The point of view of Germany and France
Chelsea have officially sacked Frank Lampard as manager, with Thomas Tuchel set to step in and take over at Stamford Bridge.
The Blues are in ninth position, 11 points behind Premier League leaders Manchester United, and have won just four of their last 11 games in all competitions. The toothless defeat at Leicester is believed to have been the final straw for the honchos to lead Chelsea, the 3-1 FA Cup win over championship club Luton was not enough to save Lampard from the chop.
There are a few options there, with former Juventus and Milan boss Massimiliano Allegri previously linked, but Tuchel’s appointment as Chelsea’s next coach is seen as a matter of when, not if.
The 47-year-old has already had spells at Borussia Dortmund and Paris Saint-Germain and won silverware with both clubs, but will he be a good fit at Chelsea?
We have the view of Ligue 1 and Bundesliga, thanks to 90 minutes very clean Alexis Amsellem and Oscar Nolte respectively. Take it away, guys …
Alexis: He never succeeded in establishing a clear and coherent tactic at PSG. He used so many different patterns – 4-3-3 with a nine, 4-3-3 with Neymar as a false nine, 3-5-2, 4-4-2 and 4-2-3-1. In the end, you couldn’t define what the style of PSG was when he was manager.
He would switch between streaks, like using a 4-4-2 in the Champions League group stage before moving to a 4-3-3 in the quarter-finals. Changing and adapting his tactics to the opponent was in fact the only consistency.
That said, he helped PSG achieve important victories over Liverpool in 2018 and Dortmund, Atalanta and RB Leizpig in 2020.
Oscar: While at BVB, he loved having the ball. His midfielders were passing machines with high technical ball skills.
He is an acribic worker. He met Pep Guardiola at a restaurant in Munich and they talked about tactics for hours. They used pepper and salt sticks to show the systems and tactics. His duels with Pep in the Bundesliga were always at a high tactical level.
Alexis: Almost like no other coach before him, he gave chances to many young Parisians, such as Christopher Nkunku and Moussa Diaby, who are now doing well in the Bundesliga, and Tanguy Kouassi, who signed for Bayern Munich.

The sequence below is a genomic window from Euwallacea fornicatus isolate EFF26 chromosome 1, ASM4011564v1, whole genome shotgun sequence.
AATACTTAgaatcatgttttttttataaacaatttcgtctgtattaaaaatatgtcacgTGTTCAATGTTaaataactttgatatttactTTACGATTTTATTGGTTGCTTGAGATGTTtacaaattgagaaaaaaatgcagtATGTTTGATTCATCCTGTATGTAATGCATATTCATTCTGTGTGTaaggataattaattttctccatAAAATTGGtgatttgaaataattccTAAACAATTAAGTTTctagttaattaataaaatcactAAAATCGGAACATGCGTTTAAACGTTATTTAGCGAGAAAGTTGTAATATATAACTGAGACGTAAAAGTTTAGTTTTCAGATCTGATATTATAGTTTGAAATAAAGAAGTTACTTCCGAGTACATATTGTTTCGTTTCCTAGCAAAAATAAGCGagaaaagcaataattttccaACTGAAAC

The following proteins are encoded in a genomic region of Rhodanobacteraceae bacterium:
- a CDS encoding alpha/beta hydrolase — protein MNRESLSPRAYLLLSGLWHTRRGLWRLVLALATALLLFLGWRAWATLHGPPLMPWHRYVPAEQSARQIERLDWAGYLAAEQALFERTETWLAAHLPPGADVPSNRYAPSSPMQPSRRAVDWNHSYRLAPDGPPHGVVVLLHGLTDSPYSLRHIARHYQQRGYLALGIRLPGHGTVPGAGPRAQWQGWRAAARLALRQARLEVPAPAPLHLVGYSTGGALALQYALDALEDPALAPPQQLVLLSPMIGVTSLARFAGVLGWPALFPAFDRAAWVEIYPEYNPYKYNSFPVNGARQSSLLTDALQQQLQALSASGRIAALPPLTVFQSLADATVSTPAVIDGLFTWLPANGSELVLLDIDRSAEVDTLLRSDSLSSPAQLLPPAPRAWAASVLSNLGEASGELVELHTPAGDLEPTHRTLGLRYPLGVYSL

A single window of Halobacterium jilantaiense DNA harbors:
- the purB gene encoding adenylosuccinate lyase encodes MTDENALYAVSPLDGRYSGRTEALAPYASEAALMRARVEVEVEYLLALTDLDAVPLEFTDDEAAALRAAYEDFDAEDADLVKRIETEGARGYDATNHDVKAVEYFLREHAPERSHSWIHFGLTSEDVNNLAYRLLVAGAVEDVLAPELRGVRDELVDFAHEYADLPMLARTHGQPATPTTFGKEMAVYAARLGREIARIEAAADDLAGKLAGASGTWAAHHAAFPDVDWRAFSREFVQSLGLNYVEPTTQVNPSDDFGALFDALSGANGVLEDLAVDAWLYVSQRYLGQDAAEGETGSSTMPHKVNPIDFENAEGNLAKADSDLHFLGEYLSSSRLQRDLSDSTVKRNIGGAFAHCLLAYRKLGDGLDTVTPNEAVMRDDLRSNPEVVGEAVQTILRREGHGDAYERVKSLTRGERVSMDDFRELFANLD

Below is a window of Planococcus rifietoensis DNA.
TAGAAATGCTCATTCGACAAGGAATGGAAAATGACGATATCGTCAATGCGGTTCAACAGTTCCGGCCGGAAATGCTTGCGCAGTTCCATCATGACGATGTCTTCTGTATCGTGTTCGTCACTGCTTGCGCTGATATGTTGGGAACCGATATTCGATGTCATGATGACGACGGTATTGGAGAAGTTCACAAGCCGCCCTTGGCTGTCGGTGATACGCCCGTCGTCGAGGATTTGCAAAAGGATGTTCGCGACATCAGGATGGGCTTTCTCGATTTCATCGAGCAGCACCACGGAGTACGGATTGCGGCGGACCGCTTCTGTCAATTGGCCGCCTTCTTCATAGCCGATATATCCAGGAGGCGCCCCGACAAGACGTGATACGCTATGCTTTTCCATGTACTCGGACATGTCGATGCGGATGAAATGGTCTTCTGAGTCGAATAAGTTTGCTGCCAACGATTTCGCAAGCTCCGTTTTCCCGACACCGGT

I’m sure he’ll act the same at Chelsea seeing the talent he leads there.
Oscar: In Mainz, Dortmund and PSG, he liked working with young people and gave them a lot of chances. Most German coaches are absolutely qualified to work with young guys and so is Tuchel.
He’s a great mentor and he will certainly give Chelsea’s youngsters a lot of chances. I imagine he wouldn’t have let Fikayo Tomori go if he had been responsible.
Alexis: At PSG, its relations with its leaders, first Antero Henrique then Leonardo, were very problematic. He disagreed on several cases and did not feel heeded on transfer decisions, but was given a group of players he requested such as Gueye, Diallo, Choupo-Moting and Kehrer.
Additionally, Leonardo said his team’s lack of “style” and consistency was problematic in the end.
Oscar: Tuchel is a man with big ambitions and a perfectionist, and he wants to be in charge. Compare that to Pep, who is also a “tough character” but a great trainer and man.
Tuchel followed in Jürgen Klopp’s footsteps in Dortmund and since leaving BVB the club have failed to play at the level they were previously at. The reason BVB sacked Tuchel is super complicated: after a terrorist attack on the bus, Tuchel refused to play against Monaco in the Champions League the next day.
But management said they would play – it was the Champions League quarter-final so there was a lot of money on the table and Tuchel raged over the board’s decision. The differences were so big that Dortmund sacked Tuchel and said he was too hard to work on. I think they made Tuchel really dirty.
Oscar: It’s bull ** t to use the ‘tough character’ angle to question his compatibility with Chelsea or any club.
Tuchel is not a puppet, he wants to be in charge. If this is the profile sought by the Chelsea board, Tuchel will be a perfect fit.